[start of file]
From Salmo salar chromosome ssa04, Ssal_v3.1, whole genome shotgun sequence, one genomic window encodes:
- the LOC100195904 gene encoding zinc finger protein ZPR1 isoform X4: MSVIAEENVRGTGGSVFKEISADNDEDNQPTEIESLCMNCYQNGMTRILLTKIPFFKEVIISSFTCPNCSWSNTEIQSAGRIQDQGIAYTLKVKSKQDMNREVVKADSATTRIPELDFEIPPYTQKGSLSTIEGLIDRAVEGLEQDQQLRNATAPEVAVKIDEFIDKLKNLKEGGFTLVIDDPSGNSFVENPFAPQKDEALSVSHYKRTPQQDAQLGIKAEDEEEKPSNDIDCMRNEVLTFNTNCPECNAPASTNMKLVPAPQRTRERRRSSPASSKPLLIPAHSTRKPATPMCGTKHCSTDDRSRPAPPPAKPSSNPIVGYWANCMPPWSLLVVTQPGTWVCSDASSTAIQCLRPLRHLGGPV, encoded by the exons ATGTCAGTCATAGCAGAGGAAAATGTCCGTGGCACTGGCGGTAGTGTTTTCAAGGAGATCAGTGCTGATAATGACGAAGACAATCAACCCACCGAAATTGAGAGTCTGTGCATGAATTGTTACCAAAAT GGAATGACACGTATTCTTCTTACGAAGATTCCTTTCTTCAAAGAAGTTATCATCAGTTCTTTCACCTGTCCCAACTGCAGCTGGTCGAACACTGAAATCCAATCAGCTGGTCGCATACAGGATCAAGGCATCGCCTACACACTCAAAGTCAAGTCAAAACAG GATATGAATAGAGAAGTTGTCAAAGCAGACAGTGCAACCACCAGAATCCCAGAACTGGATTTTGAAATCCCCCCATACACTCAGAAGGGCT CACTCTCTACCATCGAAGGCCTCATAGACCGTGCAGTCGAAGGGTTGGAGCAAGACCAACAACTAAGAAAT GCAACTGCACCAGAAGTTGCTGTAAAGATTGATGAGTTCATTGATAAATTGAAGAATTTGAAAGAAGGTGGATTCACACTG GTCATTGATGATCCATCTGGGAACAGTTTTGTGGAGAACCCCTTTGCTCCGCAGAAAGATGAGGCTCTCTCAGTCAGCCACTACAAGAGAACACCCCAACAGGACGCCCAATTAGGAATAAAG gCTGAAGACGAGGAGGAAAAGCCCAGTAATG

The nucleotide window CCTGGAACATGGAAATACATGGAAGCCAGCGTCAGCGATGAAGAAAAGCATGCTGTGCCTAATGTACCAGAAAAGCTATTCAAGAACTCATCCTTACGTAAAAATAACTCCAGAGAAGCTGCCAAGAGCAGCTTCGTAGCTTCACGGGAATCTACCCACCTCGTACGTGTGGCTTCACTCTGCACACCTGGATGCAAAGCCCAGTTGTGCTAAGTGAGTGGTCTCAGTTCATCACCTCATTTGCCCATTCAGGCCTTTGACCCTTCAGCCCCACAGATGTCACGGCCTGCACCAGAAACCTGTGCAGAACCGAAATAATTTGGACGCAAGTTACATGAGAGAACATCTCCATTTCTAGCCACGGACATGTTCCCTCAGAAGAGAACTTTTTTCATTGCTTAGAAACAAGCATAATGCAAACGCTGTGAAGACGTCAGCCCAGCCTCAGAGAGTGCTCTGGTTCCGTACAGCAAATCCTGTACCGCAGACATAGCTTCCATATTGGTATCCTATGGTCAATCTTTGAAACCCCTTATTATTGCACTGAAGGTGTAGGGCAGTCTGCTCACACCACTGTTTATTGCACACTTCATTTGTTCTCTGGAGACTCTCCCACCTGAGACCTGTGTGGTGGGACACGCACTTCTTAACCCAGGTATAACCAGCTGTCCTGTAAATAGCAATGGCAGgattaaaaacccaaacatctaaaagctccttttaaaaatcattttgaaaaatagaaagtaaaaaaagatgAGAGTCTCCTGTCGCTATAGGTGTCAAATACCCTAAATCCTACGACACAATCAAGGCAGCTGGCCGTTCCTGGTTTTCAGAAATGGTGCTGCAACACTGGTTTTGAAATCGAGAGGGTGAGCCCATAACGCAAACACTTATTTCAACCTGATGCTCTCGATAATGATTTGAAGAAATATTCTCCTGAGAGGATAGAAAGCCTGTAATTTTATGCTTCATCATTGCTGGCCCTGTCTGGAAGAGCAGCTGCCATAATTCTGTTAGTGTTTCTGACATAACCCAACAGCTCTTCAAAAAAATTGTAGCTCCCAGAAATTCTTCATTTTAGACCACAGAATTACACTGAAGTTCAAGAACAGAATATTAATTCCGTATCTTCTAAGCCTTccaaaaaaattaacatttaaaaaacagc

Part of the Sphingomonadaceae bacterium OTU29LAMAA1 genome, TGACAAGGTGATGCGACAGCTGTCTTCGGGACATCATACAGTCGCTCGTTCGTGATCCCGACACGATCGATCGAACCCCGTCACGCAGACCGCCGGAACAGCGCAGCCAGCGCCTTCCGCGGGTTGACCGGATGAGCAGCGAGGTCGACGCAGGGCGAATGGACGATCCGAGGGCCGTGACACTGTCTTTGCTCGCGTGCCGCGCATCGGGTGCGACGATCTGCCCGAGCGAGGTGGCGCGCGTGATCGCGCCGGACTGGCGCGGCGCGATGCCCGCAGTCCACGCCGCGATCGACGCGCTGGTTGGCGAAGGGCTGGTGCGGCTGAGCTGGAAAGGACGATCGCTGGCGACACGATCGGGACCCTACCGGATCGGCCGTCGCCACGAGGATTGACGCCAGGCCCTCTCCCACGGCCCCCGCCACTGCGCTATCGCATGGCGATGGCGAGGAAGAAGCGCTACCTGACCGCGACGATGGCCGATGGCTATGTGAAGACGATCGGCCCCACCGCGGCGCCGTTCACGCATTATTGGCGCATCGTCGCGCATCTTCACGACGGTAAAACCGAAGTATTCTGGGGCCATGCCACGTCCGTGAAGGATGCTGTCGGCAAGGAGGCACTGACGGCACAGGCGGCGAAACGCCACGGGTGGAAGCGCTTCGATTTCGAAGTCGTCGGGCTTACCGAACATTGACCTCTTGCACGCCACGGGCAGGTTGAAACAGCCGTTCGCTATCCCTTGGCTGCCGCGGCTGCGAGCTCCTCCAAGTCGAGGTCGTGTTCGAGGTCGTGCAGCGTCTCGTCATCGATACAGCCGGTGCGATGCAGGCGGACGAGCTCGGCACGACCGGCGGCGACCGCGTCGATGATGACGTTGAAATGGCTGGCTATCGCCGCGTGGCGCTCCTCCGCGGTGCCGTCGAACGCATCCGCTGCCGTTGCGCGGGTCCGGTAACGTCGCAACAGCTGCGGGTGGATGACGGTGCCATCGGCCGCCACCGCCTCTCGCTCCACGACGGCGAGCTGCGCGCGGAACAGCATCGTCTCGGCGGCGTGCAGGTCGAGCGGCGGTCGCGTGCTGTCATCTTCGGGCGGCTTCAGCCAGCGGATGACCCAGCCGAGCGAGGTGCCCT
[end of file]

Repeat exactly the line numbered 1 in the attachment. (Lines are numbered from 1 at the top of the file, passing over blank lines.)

From Salmo salar chromosome ssa04, Ssal_v3.1, whole genome shotgun sequence, one genomic window encodes: